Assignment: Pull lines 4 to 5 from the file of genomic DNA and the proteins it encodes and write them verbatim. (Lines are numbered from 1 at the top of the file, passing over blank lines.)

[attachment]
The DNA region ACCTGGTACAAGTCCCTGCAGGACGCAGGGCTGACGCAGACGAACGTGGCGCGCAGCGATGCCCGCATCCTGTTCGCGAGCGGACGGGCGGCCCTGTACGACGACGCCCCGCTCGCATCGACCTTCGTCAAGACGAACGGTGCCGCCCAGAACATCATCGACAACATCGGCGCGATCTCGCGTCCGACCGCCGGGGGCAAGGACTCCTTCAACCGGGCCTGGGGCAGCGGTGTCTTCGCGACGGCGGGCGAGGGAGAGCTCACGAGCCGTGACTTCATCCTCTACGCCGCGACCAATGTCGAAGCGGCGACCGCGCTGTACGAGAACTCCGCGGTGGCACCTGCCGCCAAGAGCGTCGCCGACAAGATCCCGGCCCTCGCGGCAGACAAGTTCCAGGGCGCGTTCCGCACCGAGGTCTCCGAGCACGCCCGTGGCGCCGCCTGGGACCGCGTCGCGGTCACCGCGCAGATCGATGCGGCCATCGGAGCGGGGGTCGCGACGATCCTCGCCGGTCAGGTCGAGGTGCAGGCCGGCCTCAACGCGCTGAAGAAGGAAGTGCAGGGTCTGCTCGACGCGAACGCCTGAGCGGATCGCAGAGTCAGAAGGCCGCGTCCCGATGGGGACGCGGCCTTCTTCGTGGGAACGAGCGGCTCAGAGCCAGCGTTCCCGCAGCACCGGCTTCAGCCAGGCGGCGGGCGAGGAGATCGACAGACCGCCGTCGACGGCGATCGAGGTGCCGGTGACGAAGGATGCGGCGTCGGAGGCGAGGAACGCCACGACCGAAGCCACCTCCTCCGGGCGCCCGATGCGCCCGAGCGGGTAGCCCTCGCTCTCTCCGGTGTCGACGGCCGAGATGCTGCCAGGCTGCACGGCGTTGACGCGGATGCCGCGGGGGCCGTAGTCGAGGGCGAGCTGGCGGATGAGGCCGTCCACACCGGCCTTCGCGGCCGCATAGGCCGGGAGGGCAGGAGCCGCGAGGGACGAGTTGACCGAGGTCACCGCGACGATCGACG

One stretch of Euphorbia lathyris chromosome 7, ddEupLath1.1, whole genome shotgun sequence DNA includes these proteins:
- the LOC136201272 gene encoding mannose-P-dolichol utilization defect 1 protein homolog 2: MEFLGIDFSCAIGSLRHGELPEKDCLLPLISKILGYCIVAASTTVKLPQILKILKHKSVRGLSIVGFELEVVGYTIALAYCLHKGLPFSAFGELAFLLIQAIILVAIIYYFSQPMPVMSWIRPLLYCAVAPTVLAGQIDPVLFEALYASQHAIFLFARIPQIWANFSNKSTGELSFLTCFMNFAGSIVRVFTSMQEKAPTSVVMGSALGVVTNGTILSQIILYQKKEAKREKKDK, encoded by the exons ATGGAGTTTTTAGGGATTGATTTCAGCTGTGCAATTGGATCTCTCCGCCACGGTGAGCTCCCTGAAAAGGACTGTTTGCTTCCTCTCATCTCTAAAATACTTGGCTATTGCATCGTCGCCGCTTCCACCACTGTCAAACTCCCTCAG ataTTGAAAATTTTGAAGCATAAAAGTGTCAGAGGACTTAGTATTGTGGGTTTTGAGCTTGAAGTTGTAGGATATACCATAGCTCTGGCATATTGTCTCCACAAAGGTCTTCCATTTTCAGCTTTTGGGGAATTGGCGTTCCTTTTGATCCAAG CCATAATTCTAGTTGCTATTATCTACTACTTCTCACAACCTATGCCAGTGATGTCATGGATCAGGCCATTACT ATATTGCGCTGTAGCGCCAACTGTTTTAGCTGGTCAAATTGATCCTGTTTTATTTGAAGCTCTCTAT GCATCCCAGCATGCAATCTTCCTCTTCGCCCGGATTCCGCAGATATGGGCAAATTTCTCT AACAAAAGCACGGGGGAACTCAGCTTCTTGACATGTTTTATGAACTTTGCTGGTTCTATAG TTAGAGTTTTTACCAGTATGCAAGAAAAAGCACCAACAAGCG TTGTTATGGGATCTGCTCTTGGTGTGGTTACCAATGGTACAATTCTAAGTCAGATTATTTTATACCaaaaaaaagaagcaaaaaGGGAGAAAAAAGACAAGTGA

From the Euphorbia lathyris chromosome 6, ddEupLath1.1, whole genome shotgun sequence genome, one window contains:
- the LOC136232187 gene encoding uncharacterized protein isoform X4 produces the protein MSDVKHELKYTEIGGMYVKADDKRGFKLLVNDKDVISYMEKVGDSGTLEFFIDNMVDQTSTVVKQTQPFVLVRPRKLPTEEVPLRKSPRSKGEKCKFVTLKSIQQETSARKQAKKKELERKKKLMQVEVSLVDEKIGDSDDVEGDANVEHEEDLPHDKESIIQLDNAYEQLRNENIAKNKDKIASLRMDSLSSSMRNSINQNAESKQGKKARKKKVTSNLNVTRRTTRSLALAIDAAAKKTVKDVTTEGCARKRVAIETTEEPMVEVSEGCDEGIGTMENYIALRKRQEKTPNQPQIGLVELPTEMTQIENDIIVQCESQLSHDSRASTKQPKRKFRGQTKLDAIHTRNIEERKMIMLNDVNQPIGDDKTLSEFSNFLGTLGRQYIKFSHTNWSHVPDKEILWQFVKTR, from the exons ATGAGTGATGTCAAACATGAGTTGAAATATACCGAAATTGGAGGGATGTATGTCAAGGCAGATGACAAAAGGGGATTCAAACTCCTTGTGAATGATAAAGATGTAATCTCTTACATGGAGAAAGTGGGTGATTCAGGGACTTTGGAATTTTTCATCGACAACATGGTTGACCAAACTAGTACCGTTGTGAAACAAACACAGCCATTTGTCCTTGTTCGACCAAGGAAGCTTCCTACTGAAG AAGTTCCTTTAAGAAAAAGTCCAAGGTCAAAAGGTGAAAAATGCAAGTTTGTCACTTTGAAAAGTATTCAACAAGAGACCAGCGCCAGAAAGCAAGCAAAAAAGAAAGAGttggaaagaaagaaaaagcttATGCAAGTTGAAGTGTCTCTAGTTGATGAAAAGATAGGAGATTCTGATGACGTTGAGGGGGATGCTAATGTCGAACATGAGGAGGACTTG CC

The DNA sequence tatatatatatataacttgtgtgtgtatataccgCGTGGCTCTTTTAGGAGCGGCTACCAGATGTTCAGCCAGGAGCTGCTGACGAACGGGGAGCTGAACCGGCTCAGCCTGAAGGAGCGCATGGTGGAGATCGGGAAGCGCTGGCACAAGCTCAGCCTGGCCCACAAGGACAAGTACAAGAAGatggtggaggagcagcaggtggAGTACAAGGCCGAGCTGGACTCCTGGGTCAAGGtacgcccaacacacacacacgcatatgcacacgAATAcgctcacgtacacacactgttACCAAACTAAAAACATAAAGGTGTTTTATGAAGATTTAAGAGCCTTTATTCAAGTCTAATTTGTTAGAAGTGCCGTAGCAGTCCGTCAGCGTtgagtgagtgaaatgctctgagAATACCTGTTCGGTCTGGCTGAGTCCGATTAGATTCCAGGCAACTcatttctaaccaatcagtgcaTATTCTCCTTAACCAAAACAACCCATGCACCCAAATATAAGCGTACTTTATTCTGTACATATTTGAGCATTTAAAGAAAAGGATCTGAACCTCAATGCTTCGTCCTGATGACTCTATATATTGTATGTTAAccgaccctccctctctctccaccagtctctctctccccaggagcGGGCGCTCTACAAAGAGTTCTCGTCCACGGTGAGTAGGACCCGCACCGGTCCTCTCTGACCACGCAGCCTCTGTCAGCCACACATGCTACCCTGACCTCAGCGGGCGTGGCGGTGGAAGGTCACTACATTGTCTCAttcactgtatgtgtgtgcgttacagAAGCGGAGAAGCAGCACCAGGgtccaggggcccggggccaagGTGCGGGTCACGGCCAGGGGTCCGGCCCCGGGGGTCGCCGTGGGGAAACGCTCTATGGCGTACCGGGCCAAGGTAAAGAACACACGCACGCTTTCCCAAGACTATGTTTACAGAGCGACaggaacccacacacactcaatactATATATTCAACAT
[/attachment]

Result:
From the Euphorbia lathyris chromosome 6, ddEupLath1.1, whole genome shotgun sequence genome, one window contains:
- the LOC136232187 gene encoding uncharacterized protein isoform X4 produces the protein MSDVKHELKYTEIGGMYVKADDKRGFKLLVNDKDVISYMEKVGDSGTLEFFIDNMVDQTSTVVKQTQPFVLVRPRKLPTEEVPLRKSPRSKGEKCKFVTLKSIQQETSARKQAKKKELERKKKLMQVEVSLVDEKIGDSDDVEGDANVEHEEDLPHDKESIIQLDNAYEQLRNENIAKNKDKIASLRMDSLSSSMRNSINQNAESKQGKKARKKKVTSNLNVTRRTTRSLALAIDAAAKKTVKDVTTEGCARKRVAIETTEEPMVEVSEGCDEGIGTMENYIALRKRQEKTPNQPQIGLVELPTEMTQIENDIIVQCESQLSHDSRASTKQPKRKFRGQTKLDAIHTRNIEERKMIMLNDVNQPIGDDKTLSEFSNFLGTLGRQYIKFSHTNWSHVPDKEILWQFVKTR, from the exons ATGAGTGATGTCAAACATGAGTTGAAATATACCGAAATTGGAGGGATGTATGTCAAGGCAGATGACAAAAGGGGATTCAAACTCCTTGTGAATGATAAAGATGTAATCTCTTACATGGAGAAAGTGGGTGATTCAGGGACTTTGGAATTTTTCATCGACAACATGGTTGACCAAACTAGTACCGTTGTGAAACAAACACAGCCATTTGTCCTTGTTCGACCAAGGAAGCTTCCTACTGAAG AAGTTCCTTTAAGAAAAAGTCCAAGGTCAAAAGGTGAAAAATGCAAGTTTGTCACTTTGAAAAGTATTCAACAAGAGACCAGCGCCAGAAAGCAAGCAAAAAAGAAAGAGttggaaagaaagaaaaagcttATGCAAGTTGAAGTGTCTCTAGTTGATGAAAAGATAGGAGATTCTGATGACGTTGAGGGGGATGCTAATGTCGAACATGAGGAGGACTTG CC